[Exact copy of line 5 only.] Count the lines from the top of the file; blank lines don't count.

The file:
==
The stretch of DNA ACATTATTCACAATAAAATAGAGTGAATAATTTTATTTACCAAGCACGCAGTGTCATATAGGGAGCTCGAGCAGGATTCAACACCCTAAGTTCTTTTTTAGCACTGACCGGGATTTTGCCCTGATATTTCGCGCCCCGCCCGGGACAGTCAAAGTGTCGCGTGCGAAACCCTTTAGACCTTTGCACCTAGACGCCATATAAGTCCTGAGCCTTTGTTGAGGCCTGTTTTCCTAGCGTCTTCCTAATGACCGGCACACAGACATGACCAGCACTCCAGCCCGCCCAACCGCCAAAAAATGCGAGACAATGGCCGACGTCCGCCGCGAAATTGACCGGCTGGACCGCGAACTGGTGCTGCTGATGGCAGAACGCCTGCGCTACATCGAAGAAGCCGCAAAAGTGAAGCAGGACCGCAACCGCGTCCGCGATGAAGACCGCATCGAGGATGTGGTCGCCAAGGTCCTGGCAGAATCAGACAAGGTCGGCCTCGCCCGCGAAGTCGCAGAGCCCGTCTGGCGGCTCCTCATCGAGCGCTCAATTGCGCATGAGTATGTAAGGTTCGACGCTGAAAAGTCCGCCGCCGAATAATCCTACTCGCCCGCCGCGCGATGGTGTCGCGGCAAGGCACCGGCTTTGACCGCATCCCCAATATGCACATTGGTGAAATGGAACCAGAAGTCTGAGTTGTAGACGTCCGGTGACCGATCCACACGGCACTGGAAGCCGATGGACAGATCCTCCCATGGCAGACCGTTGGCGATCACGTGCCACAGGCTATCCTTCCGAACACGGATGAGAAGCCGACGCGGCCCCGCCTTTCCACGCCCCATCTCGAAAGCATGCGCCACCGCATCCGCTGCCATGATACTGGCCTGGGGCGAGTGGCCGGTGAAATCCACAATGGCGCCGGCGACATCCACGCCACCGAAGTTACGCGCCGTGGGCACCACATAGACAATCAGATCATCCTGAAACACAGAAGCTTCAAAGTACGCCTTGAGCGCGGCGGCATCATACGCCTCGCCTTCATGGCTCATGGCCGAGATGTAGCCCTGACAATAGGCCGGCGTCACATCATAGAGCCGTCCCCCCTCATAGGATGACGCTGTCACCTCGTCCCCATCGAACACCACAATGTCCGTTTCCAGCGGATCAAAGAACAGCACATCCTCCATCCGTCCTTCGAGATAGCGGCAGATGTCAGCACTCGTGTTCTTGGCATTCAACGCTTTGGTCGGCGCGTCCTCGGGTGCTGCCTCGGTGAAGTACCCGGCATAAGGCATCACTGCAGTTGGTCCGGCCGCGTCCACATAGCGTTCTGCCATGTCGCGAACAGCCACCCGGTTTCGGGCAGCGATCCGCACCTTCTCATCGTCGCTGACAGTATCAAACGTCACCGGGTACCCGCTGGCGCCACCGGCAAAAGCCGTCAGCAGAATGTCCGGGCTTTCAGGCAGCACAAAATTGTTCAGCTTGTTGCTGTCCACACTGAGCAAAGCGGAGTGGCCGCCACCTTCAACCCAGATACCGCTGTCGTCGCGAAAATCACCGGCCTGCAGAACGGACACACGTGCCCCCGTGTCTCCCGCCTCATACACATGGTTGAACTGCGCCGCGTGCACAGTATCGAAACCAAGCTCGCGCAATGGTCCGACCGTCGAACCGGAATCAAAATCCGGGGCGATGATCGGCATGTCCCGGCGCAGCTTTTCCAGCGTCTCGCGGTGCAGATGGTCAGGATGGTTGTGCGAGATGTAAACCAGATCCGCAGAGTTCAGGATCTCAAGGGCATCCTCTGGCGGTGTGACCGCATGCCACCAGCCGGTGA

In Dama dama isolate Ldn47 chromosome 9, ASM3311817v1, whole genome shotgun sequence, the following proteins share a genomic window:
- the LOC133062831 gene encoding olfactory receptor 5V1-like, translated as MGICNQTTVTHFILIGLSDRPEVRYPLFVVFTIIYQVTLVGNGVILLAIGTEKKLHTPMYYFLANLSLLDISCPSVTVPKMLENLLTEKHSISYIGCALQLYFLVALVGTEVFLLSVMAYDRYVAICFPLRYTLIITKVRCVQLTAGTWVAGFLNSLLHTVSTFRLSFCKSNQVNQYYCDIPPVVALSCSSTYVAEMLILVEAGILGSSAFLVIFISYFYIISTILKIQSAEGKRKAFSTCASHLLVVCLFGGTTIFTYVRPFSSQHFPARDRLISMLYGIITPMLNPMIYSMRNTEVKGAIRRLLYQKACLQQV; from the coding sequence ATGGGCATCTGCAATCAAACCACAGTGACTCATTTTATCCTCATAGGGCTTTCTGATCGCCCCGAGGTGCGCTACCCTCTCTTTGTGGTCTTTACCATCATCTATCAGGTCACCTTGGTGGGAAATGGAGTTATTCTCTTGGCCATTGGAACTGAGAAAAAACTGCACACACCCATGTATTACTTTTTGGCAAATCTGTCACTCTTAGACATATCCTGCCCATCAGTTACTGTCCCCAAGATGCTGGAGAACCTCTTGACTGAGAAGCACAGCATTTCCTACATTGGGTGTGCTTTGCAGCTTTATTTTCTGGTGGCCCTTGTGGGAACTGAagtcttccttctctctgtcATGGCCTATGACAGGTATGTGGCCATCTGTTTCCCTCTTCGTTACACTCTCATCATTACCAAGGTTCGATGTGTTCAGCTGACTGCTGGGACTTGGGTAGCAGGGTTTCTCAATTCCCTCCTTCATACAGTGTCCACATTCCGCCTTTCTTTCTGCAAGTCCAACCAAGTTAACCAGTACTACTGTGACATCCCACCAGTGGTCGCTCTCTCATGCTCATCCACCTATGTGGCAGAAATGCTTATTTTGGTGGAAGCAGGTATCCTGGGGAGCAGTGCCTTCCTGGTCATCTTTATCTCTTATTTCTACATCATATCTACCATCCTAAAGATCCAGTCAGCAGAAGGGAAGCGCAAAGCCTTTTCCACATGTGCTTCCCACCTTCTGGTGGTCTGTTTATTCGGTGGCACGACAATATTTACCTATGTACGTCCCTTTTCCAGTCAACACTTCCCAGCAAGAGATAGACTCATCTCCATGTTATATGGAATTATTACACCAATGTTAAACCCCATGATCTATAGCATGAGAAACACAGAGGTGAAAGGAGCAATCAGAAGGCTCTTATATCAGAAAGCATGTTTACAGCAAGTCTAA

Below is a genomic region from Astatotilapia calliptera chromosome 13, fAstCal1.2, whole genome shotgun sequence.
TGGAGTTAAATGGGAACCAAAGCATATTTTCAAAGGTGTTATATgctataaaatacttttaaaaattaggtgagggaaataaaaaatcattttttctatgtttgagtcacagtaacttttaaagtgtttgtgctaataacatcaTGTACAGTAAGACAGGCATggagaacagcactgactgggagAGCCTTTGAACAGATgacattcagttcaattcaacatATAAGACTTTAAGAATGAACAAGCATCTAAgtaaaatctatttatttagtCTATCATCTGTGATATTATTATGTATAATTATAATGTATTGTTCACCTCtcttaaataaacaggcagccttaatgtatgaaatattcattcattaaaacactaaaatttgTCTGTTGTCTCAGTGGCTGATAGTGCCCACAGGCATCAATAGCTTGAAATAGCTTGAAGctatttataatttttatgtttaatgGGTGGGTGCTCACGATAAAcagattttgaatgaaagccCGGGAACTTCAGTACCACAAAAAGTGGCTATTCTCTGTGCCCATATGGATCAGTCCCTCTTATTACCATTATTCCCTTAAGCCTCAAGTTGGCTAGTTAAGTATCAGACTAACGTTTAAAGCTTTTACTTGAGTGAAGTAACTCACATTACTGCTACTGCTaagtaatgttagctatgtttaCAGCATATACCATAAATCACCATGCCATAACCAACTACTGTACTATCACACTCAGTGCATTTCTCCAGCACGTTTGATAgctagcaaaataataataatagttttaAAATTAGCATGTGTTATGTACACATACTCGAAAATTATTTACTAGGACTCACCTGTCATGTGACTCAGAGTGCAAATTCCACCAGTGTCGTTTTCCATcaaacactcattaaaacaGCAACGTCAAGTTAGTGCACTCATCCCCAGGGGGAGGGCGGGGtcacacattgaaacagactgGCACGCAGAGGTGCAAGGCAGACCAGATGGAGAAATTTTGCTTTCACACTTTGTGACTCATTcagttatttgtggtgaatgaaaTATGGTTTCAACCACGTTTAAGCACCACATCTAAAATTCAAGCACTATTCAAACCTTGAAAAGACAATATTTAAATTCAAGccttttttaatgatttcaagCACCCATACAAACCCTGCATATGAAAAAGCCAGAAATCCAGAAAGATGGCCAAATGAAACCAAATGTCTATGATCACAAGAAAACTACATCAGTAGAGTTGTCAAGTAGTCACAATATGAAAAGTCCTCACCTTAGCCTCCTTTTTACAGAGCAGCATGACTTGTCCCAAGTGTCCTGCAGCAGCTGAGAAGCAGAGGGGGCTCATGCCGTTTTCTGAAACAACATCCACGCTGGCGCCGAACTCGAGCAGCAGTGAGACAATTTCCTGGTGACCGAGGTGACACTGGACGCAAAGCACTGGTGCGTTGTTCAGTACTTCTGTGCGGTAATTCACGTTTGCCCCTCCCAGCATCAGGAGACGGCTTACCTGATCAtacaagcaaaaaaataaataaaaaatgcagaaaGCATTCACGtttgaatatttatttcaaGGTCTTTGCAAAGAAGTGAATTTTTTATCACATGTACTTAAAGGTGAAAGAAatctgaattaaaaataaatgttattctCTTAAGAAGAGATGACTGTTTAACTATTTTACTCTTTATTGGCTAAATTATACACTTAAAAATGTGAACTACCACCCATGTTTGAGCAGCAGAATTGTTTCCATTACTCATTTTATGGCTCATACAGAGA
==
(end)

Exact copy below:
TGGAGTTAAATGGGAACCAAAGCATATTTTCAAAGGTGTTATATgctataaaatacttttaaaaattaggtgagggaaataaaaaatcattttttctatgtttgagtcacagtaacttttaaagtgtttgtgctaataacatcaTGTACAGTAAGACAGGCATggagaacagcactgactgggagAGCCTTTGAACAGATgacattcagttcaattcaacatATAAGACTTTAAGAATGAACAAGCATCTAAgtaaaatctatttatttagtCTATCATCTGTGATATTATTATGTATAATTATAATGTATTGTTCACCTCtcttaaataaacaggcagccttaatgtatgaaatattcattcattaaaacactaaaatttgTCTGTTGTCTCAGTGGCTGATAGTGCCCACAGGCATCAATAGCTTGAAATAGCTTGAAGctatttataatttttatgtttaatgGGTGGGTGCTCACGATAAAcagattttgaatgaaagccCGGGAACTTCAGTACCACAAAAAGTGGCTATTCTCTGTGCCCATATGGATCAGTCCCTCTTATTACCATTATTCCCTTAAGCCTCAAGTTGGCTAGTTAAGTATCAGACTAACGTTTAAAGCTTTTACTTGAGTGAAGTAACTCACATTACTGCTACTGCTaagtaatgttagctatgtttaCAGCATATACCATAAATCACCATGCCATAACCAACTACTGTACTATCACACTCAGTGCATTTCTCCAGCACGTTTGATAgctagcaaaataataataatagttttaAAATTAGCATGTGTTATGTACACATACTCGAAAATTATTTACTAGGACTCACCTGTCATGTGACTCAGAGTGCAAATTCCACCAGTGTCGTTTTCCATcaaacactcattaaaacaGCAACGTCAAGTTAGTGCACTCATCCCCAGGGGGAGGGCGGGGtcacacattgaaacagactgGCACGCAGAGGTGCAAGGCAGACCAGATGGAGAAATTTTGCTTTCACACTTTGTGACTCATTcagttatttgtggtgaatgaaaTATGGTTTCAACCACGTTTAAGCACCACATCTAAAATTCAAGCACTATTCAAACCTTGAAAAGACAATATTTAAATTCAAGccttttttaatgatttcaagCACCCATACAAACCCTGCATATGAAAAAGCCAGAAATCCAGAAAGATGGCCAAATGAAACCAAATGTCTATGATCACAAGAAAACTACATCAGTAGAGTTGTCAAGTAGTCACAATATGAAAAGTCCTCACCTTAGCCTCCTTTTTACAGAGCAGCATGACTTGTCCCAAGTGTCCTGCAGCAGCTGAGAAGCAGAGGGGGCTCATGCCGTTTTCTGAAACAACATCCACGCTGGCGCCGAACTCGAGCAGCAGTGAGACAATTTCCTGGTGACCGAGGTGACACTGGACGCAAAGCACTGGTGCGTTGTTCAGTACTTCTGTGCGGTAATTCACGTTTGCCCCTCCCAGCATCAGGAGACGGCTTACCTGATCAtacaagcaaaaaaataaataaaaaatgcagaaaGCATTCACGtttgaatatttatttcaaGGTCTTTGCAAAGAAGTGAATTTTTTATCACATGTACTTAAAGGTGAAAGAAatctgaattaaaaataaatgttattctCTTAAGAAGAGATGACTGTTTAACTATTTTACTCTTTATTGGCTAAATTATACACTTAAAAATGTGAACTACCACCCATGTTTGAGCAGCAGAATTGTTTCCATTACTCATTTTATGGCTCATACAGAGA